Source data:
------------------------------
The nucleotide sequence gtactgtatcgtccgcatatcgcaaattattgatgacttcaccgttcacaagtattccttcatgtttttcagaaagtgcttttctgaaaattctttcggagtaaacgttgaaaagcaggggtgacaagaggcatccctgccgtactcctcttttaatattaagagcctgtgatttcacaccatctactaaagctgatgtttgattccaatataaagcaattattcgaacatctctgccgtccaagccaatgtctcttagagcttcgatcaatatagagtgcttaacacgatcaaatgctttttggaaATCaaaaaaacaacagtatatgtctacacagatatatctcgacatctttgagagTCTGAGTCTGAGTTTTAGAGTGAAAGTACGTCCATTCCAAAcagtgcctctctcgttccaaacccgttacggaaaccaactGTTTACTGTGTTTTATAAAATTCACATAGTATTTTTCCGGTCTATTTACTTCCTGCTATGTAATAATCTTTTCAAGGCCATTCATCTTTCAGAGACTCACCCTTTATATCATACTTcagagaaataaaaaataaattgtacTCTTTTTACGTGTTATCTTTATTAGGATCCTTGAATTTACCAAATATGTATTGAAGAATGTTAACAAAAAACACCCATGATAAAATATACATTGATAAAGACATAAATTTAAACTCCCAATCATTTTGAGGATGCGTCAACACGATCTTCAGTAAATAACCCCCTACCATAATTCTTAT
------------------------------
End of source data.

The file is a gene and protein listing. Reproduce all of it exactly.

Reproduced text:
The nucleotide sequence gtactgtatcgtccgcatatcgcaaattattgatgacttcaccgttcacaagtattccttcatgtttttcagaaagtgcttttctgaaaattctttcggagtaaacgttgaaaagcaggggtgacaagaggcatccctgccgtactcctcttttaatattaagagcctgtgatttcacaccatctactaaagctgatgtttgattccaatataaagcaattattcgaacatctctgccgtccaagccaatgtctcttagagcttcgatcaatatagagtgcttaacacgatcaaatgctttttggaaATCaaaaaaacaacagtatatgtctacacagatatatctcgacatctttgagagTCTGAGTCTGAGTTTTAGAGTGAAAGTACGTCCATTCCAAAcagtgcctctctcgttccaaacccgttacggaaaccaactGTTTACTGTGTTTTATAAAATTCACATAGTATTTTTCCGGTCTATTTACTTCCTGCTATGTAATAATCTTTTCAAGGCCATTCATCTTTCAGAGACTCACCCTTTATATCATACTTcagagaaataaaaaataaattgtacTCTTTTTACGTGTTATCTTTATTAGGATCCTTGAATTTACCAAATATGTATTGAAGAATGTTAACAAAAAACACCCATGATAAAATATACATTGATAAAGACATAAATTTAAACTCCCAATCATTTTGAGGATGCGTCAACACGATCTTCAGTAAATAACCCCCTACCATAATTCTTAT